He thought the earnest minds, of which there were a very few in the world, —he had known two or three in his whole acquaintance of four or five hundred people in Scotland who preferred to serve God Almighty at the expense of everything else in this world, even life itself, — might form a nucleus and evolve something, but on this point he was necessarily vague. There were different sorts of liberty. The liberty of God Almighty, which was a genuine liberty, and the liberty of the Devil, which was what the world called liberty and by which it was going to perdition. What it wanted was kings — real genuine kings to shut up the babblers and stump orators and put an end to universal suffrage, and not wretched devils like Louis Napoleon and De Morny and the rest of that crowd, whom he could not speak of so as to do justice to the subject.
Just how we were to get them, which I was inclined to press as the practical point in the case, he could not exactly tell. But he supposed it must be by having the present development of man played out. We must, it seemed likely, go through with the fallacies of what was called progress and freedom and come to a universal smash of all such shattered ideas, and from the wreck would come the voice and the earnest prayer of sincere and honest men, invoking the true king to come and take charge of the débris of humanity and reconstruct society on some solid basis.
Conway suggested that perhaps new communities would do better than old, and what was his idea of California?
California was worst of all. Any true man in California would shoulder his rifle and leave for the desert to live on roots and potatoes rather than stay, and would say to those behind, ‘God damn your nugget-loving souls, don’t molest or approach me. If you do, I will blow your bothering beastly brains out!’ At this point he seemed to lack words to express the passions which possessed him. His wife took the occasion to say, ‘Don’t allow yourself to get into a passion, my dear; there is no occasion for it.’ And then after another similar blast he cooled off and ended by one of his forced laughs.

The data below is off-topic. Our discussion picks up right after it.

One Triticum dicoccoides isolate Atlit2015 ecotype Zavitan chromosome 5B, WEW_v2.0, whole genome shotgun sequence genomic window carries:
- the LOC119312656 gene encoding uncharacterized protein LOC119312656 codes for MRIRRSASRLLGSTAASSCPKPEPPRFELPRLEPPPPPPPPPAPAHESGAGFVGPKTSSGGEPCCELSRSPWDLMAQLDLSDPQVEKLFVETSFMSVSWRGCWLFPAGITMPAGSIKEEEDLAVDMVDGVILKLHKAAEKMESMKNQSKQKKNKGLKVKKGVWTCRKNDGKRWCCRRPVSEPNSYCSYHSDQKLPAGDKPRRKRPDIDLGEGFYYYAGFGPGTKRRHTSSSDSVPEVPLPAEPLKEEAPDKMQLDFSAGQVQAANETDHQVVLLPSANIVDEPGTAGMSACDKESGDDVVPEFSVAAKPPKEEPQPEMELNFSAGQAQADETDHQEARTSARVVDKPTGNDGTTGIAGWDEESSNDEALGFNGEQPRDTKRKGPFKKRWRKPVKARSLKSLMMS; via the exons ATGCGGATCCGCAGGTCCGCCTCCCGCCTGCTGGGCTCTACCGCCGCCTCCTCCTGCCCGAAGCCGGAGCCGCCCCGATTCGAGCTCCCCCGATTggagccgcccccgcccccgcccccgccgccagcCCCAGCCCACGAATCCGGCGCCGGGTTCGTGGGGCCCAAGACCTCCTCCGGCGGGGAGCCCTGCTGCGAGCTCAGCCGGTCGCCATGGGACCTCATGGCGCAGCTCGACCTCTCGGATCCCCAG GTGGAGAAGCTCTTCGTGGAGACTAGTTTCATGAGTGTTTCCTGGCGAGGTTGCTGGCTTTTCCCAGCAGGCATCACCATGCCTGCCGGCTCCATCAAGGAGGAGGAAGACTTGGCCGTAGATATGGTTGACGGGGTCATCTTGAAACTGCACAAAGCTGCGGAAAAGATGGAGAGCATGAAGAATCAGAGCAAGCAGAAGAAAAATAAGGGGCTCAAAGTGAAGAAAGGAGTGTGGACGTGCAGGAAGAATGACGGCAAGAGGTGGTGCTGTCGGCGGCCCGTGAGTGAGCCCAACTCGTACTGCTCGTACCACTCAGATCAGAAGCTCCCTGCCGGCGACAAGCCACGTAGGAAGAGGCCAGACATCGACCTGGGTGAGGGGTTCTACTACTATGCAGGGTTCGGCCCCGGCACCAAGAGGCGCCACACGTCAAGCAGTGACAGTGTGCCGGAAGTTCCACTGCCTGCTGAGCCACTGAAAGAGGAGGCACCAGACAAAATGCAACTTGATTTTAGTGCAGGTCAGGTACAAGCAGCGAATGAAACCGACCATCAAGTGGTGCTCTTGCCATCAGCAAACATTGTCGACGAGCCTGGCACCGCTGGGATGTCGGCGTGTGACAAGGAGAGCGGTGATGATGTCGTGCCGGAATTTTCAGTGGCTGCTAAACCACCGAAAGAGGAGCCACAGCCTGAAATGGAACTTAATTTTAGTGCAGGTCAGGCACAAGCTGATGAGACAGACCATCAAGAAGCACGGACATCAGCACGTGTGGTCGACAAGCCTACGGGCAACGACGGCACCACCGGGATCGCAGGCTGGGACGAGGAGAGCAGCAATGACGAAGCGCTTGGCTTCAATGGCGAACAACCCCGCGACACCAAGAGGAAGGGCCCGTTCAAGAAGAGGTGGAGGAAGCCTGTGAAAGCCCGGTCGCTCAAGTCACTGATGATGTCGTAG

I stayed from eight till half-past ten and thought I had been there long enough. I rose to go. He did the same and asked when I was coming to town again. Said he was very busy, but he was generally at home in the evening and he would be glad to have me come and see him when I should come. He followed me downstairs and saw me out of the front door and made himself civil and polite all the way through.
Carlyle strikes me as a man who, having adopted a theory of mankind in the concrete, cares very little about the individual. The single man is too microscopic an object to be taken into his account, and when this object protests against the Carlylean view his voice is considered about as much as a chicken just coming out through the shell is by the man who is incubating eggs by steam to obtain chickens for market. It is simply absurd, therefore, for a man to talk to Carlyle with a view to argumentation or to influencing his opinion. The world is Mr. Carlyle’s chessboard and the men are his pawns. They are of no account except in Mr. Carlyle’s game. I have heard him spoken of as domineering and impetuous, and as talking over and talking down by sheer vehemence whoever sets out to oppose him. He evidently has a nervous irritability that ill brooks opposition; he easily gets into a mental rage on an abstract topic. To attack his views is very much as if you wore to attack his person. To question his argument is to pull his nose, to deny his logic is to slap his face, to dispute his facts is to knock him down. Thus Mr. Carlyle’s resentment is excited (argumentatively) just according to the nature of the attack.